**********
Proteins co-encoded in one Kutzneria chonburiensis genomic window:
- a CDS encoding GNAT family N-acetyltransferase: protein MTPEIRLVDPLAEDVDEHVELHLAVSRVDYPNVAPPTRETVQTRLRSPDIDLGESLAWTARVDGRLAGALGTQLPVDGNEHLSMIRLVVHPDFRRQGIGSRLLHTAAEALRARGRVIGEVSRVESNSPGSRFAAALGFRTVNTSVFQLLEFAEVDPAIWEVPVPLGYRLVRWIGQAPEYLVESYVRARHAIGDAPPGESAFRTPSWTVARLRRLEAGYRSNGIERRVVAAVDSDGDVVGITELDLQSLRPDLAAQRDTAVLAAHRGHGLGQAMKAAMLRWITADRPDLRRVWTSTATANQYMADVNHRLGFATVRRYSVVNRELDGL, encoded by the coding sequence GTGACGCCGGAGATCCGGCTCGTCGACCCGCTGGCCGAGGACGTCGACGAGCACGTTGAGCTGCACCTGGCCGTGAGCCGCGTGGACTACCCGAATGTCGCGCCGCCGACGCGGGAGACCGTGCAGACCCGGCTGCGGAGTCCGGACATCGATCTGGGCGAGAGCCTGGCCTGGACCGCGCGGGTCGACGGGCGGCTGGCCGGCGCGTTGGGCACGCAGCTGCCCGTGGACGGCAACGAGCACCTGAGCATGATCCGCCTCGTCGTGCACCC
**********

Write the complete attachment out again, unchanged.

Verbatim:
Proteins co-encoded in one Kutzneria chonburiensis genomic window:
- a CDS encoding GNAT family N-acetyltransferase: protein MTPEIRLVDPLAEDVDEHVELHLAVSRVDYPNVAPPTRETVQTRLRSPDIDLGESLAWTARVDGRLAGALGTQLPVDGNEHLSMIRLVVHPDFRRQGIGSRLLHTAAEALRARGRVIGEVSRVESNSPGSRFAAALGFRTVNTSVFQLLEFAEVDPAIWEVPVPLGYRLVRWIGQAPEYLVESYVRARHAIGDAPPGESAFRTPSWTVARLRRLEAGYRSNGIERRVVAAVDSDGDVVGITELDLQSLRPDLAAQRDTAVLAAHRGHGLGQAMKAAMLRWITADRPDLRRVWTSTATANQYMADVNHRLGFATVRRYSVVNRELDGL, encoded by the coding sequence GTGACGCCGGAGATCCGGCTCGTCGACCCGCTGGCCGAGGACGTCGACGAGCACGTTGAGCTGCACCTGGCCGTGAGCCGCGTGGACTACCCGAATGTCGCGCCGCCGACGCGGGAGACCGTGCAGACCCGGCTGCGGAGTCCGGACATCGATCTGGGCGAGAGCCTGGCCTGGACCGCGCGGGTCGACGGGCGGCTGGCCGGCGCGTTGGGCACGCAGCTGCCCGTGGACGGCAACGAGCACCTGAGCATGATCCGCCTCGTCGTGCACCC